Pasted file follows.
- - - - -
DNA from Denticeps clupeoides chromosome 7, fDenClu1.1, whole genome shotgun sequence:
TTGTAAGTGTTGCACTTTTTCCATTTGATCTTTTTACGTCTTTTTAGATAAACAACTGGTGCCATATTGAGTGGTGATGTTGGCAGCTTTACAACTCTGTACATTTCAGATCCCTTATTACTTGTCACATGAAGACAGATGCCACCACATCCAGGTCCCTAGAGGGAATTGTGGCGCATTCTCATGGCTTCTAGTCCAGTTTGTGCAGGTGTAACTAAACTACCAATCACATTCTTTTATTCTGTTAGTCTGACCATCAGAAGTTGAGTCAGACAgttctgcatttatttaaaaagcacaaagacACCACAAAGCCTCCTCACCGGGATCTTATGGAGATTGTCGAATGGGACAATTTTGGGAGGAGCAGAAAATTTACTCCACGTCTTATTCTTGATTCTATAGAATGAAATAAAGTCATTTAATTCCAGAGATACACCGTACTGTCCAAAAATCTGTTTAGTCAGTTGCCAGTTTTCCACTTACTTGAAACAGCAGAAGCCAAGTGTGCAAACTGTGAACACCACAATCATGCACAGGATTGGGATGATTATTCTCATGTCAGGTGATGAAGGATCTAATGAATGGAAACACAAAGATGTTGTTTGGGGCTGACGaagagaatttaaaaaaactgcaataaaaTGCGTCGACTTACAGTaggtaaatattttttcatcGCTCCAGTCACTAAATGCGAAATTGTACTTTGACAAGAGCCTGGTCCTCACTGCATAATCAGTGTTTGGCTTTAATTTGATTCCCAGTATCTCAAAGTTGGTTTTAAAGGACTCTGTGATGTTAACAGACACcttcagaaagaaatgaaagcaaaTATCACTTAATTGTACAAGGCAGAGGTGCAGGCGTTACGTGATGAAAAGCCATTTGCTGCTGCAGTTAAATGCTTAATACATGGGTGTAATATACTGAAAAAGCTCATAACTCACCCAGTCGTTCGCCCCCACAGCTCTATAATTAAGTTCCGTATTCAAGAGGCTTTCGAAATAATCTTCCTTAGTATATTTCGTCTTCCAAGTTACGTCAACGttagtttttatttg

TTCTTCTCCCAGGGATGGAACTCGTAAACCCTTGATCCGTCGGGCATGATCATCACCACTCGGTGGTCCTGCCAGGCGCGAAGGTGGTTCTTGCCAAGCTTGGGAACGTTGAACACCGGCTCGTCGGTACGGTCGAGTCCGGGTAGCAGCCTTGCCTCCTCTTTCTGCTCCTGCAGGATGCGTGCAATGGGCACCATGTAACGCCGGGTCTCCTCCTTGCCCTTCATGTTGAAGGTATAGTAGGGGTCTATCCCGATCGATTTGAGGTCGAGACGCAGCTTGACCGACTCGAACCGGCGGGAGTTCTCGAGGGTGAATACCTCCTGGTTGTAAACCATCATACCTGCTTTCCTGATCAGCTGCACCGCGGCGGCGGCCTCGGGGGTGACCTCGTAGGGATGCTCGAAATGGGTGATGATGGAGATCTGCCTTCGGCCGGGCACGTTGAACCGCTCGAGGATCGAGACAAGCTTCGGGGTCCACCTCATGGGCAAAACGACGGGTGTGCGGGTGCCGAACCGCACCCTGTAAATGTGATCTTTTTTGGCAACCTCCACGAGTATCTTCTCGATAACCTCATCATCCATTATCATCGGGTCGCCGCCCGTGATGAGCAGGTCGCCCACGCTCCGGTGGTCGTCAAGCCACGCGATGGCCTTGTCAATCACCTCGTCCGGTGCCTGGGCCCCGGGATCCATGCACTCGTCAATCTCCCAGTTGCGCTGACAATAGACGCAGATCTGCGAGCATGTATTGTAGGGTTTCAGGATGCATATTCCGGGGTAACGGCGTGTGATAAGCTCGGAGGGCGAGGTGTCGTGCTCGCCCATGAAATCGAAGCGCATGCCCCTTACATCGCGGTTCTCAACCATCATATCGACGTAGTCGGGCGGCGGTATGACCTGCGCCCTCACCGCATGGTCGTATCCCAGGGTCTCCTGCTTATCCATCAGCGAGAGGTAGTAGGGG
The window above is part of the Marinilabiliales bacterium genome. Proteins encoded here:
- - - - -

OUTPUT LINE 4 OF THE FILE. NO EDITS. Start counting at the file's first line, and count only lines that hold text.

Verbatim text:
The window above is part of the Marinilabiliales bacterium genome. Proteins encoded here: